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Students show off their work at the most recent Open Mic night.

Students show off their work at the most recent Open Mic night.

Erin Maxwell

Erin Maxwell

Students show off their work at the most recent Open Mic night.

Students Share Work at Open Mic Night

March 30, 2018

Starting around 6:15 on Thursday night, students filtered into SDA’s learning commons, ready to participate in one of Creative Writing Club’s after school Open Mic Nights.

The signup sheet sat on the main desk, waiting for students — or anyone who chose — to write down their name. The list slowly filled up as people milled around the room, mingling and finding a place in the rows of seats.

Around 6:40, senior Emma Toscani, co-president of the Creative Writing club and MC for the night’s entertainment, directed everyone to their seats, and the reading began.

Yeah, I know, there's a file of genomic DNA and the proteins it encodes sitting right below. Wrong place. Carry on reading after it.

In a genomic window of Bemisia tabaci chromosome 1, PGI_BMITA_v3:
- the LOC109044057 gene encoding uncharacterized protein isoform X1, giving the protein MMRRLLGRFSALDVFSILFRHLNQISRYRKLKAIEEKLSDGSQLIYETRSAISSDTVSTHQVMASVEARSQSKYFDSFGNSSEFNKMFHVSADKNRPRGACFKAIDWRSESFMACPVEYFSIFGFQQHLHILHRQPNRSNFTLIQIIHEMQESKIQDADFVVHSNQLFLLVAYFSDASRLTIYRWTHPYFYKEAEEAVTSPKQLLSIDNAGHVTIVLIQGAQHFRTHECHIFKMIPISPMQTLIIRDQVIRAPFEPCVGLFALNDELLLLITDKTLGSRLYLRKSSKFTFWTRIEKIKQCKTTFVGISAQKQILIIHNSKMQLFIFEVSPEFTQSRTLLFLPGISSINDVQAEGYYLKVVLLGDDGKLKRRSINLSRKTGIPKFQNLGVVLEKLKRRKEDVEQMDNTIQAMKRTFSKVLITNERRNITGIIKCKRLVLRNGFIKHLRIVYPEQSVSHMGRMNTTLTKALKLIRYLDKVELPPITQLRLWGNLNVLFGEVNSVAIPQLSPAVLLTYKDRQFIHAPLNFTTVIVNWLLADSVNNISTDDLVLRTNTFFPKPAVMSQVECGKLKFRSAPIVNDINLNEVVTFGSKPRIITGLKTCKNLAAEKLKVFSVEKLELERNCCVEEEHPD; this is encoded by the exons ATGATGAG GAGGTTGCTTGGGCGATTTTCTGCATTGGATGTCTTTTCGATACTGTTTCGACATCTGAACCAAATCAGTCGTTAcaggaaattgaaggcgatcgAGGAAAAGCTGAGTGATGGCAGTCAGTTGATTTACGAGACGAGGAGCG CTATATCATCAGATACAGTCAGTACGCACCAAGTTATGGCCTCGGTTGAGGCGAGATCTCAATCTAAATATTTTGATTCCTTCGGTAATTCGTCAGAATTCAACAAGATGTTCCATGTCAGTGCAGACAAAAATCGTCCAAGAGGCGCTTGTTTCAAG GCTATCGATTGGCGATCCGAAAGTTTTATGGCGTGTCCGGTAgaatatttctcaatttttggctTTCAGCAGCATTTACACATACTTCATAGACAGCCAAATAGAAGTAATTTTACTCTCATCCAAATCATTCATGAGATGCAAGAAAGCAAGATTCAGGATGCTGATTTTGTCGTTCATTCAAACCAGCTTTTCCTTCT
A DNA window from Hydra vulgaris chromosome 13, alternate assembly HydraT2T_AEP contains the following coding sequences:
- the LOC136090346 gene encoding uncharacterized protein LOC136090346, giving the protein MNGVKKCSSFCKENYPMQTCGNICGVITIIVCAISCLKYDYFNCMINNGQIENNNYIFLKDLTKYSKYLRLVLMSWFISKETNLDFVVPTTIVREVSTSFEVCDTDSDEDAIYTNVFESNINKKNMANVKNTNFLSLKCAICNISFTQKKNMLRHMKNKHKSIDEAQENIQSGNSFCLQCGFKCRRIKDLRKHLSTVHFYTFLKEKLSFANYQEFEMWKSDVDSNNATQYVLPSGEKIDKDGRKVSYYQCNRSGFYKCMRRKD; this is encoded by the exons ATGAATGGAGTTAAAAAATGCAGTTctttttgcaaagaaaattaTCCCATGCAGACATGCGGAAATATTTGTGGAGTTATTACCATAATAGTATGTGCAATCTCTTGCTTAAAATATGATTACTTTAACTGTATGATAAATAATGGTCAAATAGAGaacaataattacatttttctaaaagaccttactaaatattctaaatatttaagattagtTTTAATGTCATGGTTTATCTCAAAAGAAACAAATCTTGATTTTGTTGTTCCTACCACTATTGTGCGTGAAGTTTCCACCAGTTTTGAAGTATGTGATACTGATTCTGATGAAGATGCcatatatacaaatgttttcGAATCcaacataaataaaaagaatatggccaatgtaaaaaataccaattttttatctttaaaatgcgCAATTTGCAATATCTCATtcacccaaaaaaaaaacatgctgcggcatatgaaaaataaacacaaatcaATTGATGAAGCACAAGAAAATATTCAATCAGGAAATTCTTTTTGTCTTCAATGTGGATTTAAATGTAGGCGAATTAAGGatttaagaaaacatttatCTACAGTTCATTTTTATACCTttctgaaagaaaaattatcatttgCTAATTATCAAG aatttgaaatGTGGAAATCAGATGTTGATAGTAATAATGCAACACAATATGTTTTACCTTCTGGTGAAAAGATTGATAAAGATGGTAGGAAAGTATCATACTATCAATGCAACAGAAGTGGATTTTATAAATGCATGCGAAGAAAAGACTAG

Most performers were students at SDA, although there were a few students from other schools. Creative writing teacher Robert Ross and English teacher Yoshiye LeaVesseur also presented their own writing towards the end of the night. Most read poems, but a few read excerpts from novels and novellas.

In standard Open Mic Night procedure, the crowd snapped during parts of presentations that they liked. When each person finished, the crowd applauded uproariously. Throughout the night, people occasionally slipped to the side of the room to make a cup of tea or hot chocolate, or to grab some food.

In reference to how he felt while reading, junior Hunter McGahan said, “[Presenting] wasn’t difficult because I knew the type of people who would go to these types of things, so I felt comfortable sharing.”

Halfway through the Open Mic, the power went off and the group moved outside to the Learning Commons stairs where presenters read under the beautiful, pink sunset. Once the power turned back on, the crowd returned inside to finish the open mic.

It was senior Ashley Sayers’ first open mic night, and she said, “I love the honest atmosphere and how everyone is very willing to share things that might be more personal than they’re willing to share during school, during class.”

The night finishes at 8:30 with a poem by famous poet, Sylvia Plath, read by Toscani.

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